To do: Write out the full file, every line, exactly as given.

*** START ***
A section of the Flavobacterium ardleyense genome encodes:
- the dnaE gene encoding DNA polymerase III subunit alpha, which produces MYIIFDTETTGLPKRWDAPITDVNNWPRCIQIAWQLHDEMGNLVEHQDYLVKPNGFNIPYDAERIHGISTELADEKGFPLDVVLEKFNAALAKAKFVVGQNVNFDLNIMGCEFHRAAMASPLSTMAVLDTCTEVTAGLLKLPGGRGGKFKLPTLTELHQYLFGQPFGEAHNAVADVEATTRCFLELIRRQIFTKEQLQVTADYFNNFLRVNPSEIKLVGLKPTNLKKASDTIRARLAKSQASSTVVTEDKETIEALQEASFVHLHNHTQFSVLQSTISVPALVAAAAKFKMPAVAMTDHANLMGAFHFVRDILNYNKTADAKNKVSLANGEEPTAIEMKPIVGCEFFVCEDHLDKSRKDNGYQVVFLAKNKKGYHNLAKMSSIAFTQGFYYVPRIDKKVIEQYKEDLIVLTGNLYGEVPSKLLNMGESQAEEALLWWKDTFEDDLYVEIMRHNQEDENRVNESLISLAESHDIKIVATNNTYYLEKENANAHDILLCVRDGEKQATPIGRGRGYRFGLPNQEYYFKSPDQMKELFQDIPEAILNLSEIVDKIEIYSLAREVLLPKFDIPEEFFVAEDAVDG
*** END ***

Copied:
A section of the Flavobacterium ardleyense genome encodes:
- the dnaE gene encoding DNA polymerase III subunit alpha, which produces MYIIFDTETTGLPKRWDAPITDVNNWPRCIQIAWQLHDEMGNLVEHQDYLVKPNGFNIPYDAERIHGISTELADEKGFPLDVVLEKFNAALAKAKFVVGQNVNFDLNIMGCEFHRAAMASPLSTMAVLDTCTEVTAGLLKLPGGRGGKFKLPTLTELHQYLFGQPFGEAHNAVADVEATTRCFLELIRRQIFTKEQLQVTADYFNNFLRVNPSEIKLVGLKPTNLKKASDTIRARLAKSQASSTVVTEDKETIEALQEASFVHLHNHTQFSVLQSTISVPALVAAAAKFKMPAVAMTDHANLMGAFHFVRDILNYNKTADAKNKVSLANGEEPTAIEMKPIVGCEFFVCEDHLDKSRKDNGYQVVFLAKNKKGYHNLAKMSSIAFTQGFYYVPRIDKKVIEQYKEDLIVLTGNLYGEVPSKLLNMGESQAEEALLWWKDTFEDDLYVEIMRHNQEDENRVNESLISLAESHDIKIVATNNTYYLEKENANAHDILLCVRDGEKQATPIGRGRGYRFGLPNQEYYFKSPDQMKELFQDIPEAILNLSEIVDKIEIYSLAREVLLPKFDIPEEFFVAEDAVDG